Reinventing Yourself as a Negotiator
In the Beginning: Your Negotiating Style
Even if you consider Adam and Eve's story an apocryphal adventure, as a negotiator reinventing yourself you will reap the benefits of examining their Garden of Eden shenanigans.
Imagine yourself as one or more of the characters in Eden. Who does your personal negotiating style or styles emulate? Don't hold back -- you want to face the good and evil of the naked truth and put your thoughts in print.
|God||Creative, innovative, all-knowing leader. Flexible to a point, over-reacts to anger issues.||Adam||Proud, first of his kind, willing to share. Acts before thinking, doesn't consider consequences.|
|Eve||Helpmate, curious, shares joys. Easily manipulated, blames others for own decisions.|
|Serpent||Motivator, concise communicator. Troublemaker, liar, no concern for others.|
Tweeting about Your Skills and Talents
These are not tweets to share: They're purely to inform you about you.
In a 140-character maximum tweet confession, non-censoring stream-of-consciousness, reveal the talents and abilities you're proud of, come naturally, work to your benefit easily and often.
In a second tweet, reveal those characteristics you find frustrating, ineffective, and unprofessional. Read both tweets several times, experiencing your emotional reactions as positives and negatives.
Applying Your Insights
Select a recently concluded negotiation and jot down a summary description. Choose a negotiation you think of as important, but that you're reliving all too often, wishing you could do over, second-guessing how your actions and attitude affected the outcome. You're about to do an in-depth examination of that negotiation. You don't have a word limit. You do have an obligation to yourself to remember that negotiation in detail:
- What were your goals?
- Who were your allies and competitors?
- What skills, talents, knowledge and experiences did you use?
- What was the outcome?
Your Answers Are Keys to Negotiating Effectively
Did you give into temptation, revealing your low figure before your competitor revealed their's? Did you maximize the effectiveness of your verbal and written communications abilities? Did you over- or under-react to an emotional moment?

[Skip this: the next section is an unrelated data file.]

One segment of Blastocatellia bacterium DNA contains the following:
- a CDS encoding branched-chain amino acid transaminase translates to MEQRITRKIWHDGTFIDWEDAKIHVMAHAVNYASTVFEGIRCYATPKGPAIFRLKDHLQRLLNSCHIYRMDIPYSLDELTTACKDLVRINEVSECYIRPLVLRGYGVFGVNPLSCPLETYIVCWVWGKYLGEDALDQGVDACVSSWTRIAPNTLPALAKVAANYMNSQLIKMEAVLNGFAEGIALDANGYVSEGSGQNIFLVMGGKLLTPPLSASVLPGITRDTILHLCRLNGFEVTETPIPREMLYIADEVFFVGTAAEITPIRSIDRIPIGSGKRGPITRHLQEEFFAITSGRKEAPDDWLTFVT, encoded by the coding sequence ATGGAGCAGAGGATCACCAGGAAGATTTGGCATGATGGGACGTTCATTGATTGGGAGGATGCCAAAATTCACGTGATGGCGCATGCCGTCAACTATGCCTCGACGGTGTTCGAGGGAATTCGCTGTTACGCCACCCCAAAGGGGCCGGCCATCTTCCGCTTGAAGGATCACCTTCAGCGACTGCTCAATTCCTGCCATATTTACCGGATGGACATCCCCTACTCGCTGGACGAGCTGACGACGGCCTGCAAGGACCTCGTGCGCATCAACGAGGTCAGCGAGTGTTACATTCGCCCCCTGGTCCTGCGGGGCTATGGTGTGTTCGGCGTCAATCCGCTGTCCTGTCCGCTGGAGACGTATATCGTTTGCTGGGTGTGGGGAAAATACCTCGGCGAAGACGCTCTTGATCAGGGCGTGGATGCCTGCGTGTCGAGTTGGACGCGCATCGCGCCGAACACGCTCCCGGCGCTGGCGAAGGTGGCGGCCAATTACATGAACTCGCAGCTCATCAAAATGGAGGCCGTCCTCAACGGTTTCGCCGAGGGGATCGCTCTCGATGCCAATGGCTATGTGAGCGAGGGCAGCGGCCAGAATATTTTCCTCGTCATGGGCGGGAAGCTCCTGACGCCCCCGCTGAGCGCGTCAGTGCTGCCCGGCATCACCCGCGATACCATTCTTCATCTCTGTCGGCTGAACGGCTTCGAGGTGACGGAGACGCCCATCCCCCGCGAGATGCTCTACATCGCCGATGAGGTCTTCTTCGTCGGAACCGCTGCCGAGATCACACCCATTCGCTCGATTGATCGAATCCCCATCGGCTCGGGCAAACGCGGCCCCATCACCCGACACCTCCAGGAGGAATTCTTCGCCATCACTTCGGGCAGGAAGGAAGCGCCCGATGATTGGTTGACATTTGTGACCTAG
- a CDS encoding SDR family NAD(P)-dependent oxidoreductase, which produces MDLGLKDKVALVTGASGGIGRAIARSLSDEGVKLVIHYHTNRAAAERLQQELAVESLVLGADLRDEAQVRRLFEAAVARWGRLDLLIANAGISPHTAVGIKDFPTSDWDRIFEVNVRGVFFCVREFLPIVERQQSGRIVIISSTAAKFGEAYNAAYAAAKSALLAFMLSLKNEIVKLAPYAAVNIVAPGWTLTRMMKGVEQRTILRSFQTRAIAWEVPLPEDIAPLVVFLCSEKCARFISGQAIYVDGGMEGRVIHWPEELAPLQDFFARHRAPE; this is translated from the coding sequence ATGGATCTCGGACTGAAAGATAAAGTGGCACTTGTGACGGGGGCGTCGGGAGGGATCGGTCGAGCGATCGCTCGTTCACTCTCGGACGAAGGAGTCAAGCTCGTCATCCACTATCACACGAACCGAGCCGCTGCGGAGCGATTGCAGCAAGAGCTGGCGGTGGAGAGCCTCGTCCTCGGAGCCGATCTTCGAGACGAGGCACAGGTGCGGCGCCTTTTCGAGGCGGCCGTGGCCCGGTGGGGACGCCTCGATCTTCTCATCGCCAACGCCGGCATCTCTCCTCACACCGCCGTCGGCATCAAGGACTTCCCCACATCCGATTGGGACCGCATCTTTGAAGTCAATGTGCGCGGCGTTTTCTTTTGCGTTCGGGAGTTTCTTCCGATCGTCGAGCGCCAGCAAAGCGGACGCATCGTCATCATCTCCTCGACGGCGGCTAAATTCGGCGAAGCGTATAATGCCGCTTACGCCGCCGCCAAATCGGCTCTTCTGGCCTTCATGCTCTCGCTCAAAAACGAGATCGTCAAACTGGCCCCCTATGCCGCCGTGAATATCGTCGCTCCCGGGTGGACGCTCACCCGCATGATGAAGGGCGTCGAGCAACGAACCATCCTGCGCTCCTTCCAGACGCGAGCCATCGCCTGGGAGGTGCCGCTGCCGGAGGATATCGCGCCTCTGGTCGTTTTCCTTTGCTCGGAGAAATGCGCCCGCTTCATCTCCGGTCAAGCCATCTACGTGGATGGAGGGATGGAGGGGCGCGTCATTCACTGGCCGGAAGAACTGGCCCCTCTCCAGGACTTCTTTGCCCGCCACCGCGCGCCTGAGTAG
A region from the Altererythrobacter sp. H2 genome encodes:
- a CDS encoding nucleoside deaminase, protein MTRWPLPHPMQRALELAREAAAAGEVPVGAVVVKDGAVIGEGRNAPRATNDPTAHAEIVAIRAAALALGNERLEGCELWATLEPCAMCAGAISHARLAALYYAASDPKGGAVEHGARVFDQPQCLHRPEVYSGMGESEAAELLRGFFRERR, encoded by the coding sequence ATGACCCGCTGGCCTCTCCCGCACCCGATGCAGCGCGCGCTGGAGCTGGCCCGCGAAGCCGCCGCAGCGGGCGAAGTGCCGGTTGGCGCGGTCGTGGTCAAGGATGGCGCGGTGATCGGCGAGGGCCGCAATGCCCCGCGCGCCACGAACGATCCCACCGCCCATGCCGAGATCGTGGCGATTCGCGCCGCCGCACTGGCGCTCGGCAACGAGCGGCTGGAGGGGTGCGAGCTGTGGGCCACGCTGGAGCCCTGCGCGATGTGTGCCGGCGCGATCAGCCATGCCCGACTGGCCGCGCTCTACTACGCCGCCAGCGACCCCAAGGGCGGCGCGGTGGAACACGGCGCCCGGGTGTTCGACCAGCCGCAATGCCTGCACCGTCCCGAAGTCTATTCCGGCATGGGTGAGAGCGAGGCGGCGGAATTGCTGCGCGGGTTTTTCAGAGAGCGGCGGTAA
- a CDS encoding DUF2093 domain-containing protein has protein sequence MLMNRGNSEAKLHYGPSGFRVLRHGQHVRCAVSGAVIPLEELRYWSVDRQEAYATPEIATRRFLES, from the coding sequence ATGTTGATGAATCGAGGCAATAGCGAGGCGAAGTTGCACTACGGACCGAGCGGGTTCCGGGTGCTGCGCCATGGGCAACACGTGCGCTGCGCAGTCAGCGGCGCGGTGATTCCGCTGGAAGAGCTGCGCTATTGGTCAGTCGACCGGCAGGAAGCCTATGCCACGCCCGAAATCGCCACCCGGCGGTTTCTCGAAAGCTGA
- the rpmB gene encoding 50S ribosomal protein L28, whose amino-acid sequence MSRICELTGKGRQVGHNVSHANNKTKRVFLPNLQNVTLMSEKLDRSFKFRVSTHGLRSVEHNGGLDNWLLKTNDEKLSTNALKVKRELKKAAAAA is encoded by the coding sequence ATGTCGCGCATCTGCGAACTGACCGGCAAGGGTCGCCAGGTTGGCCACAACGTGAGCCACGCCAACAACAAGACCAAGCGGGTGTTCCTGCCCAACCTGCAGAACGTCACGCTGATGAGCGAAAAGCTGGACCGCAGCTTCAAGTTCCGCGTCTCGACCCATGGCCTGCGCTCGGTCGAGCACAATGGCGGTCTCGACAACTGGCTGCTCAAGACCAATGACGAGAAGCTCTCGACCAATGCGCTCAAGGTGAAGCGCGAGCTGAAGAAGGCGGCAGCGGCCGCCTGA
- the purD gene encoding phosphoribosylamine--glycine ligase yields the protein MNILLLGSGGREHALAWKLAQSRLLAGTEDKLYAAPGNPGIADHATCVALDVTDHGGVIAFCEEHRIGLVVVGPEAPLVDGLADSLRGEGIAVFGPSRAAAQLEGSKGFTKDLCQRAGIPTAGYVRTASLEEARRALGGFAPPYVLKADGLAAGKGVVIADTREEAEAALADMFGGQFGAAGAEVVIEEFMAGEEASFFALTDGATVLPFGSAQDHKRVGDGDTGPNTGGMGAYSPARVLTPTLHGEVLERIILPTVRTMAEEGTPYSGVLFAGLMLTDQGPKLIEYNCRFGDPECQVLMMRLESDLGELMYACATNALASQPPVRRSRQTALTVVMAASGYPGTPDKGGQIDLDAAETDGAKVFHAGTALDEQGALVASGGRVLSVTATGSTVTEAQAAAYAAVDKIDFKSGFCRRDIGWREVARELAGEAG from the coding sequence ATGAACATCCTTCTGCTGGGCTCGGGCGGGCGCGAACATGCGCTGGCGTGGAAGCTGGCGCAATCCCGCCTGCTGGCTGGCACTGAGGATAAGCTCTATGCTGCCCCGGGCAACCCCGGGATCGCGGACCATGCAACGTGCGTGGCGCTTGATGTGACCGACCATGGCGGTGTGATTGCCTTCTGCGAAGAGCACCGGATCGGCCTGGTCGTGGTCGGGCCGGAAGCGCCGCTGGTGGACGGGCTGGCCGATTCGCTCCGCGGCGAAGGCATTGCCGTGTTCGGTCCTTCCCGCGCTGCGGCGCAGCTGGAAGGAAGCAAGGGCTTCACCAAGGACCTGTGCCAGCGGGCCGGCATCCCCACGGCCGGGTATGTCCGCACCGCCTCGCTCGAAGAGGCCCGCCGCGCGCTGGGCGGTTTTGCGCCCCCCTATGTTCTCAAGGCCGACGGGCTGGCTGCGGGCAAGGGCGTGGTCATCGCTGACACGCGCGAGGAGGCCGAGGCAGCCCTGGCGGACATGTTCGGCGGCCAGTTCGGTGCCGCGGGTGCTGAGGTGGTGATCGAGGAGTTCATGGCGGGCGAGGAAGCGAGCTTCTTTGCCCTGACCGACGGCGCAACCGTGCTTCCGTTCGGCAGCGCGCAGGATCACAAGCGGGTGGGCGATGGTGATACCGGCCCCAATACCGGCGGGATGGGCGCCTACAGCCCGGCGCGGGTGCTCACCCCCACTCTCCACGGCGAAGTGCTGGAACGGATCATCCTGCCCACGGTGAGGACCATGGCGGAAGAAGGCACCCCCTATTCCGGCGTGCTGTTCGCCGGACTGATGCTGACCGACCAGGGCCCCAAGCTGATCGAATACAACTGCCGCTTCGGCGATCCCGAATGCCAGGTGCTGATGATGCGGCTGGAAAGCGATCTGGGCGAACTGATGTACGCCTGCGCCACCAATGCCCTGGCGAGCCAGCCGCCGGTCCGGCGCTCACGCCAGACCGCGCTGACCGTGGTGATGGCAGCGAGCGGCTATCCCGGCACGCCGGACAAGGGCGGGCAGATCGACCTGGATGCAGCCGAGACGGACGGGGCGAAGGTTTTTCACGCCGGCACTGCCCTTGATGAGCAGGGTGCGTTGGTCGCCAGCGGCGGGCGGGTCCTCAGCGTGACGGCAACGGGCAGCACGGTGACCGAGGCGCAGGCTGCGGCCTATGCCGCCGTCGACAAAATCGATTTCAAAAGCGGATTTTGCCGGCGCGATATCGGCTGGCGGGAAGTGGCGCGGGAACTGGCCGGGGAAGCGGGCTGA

How much clear thinking did you do before responding? Were future consequences a consequential part of your thinking? Did you find it impossible to delay immediate gratification?
What else frustrated you in the planning stage, during and after the negotiation? If you had a chance to negotiate the same situation over again, what would you do differently? Of equal importance, what would you do the same or even more so?
Did you let self doubts influence your negotiations? Was time management a factor in the negative results? How well did you research the negotiation topic and your competitors' resources and needs? Were you flexible with your personality traits to match those of your competitors?
Were you intimidated when your competitor played the 'I have to check with a higher authority' gambit? Did you allow yourself to be intimidated or distracted?
Your On-Camera Challenge
Jot down a summary description of the next important negotiation in your life.
You're about to communicate intimately with the most important person involved in your next negotiation: You.
Set up your video equipment with whatever device you prefer: camera, flip-video, computer. Turn off all prospective interruptions.
Stretch. Sit comfortably. Turn the camera on, smile and record only positive thoughts about the purpose of the negotiation, how it will benefit you, what talents and abilities you will use to gain the respect and cooperation of your competitor, what personality traits will be appropriate in communicating your ideas and goals, and why a positive outcome is in your future.
Watch your video, not only to review your positive attributes, but also to realize how much you've changed through the confidence of self-knowledge as a negotiator. Self-awareness is, after all, a positive aspect of our human condition wherever we create our lives outside the Garden of Eden.
JB Shelton is a freelance journalist based in Raleigh and Oxford, North Carolina. She writes about children growing up and grownups reinventing themselves. JB teaches 'Reinvent Yourself in Writing' at Duke University in Durham, NC. JB Shelton may be reached at jbshelton.com or by e-mail at email@example.com.
Copyright © 2011 JB Shelton
Copyright © 2011 The Negotiator Magazine
The Negotiator Magazine (November, 2011)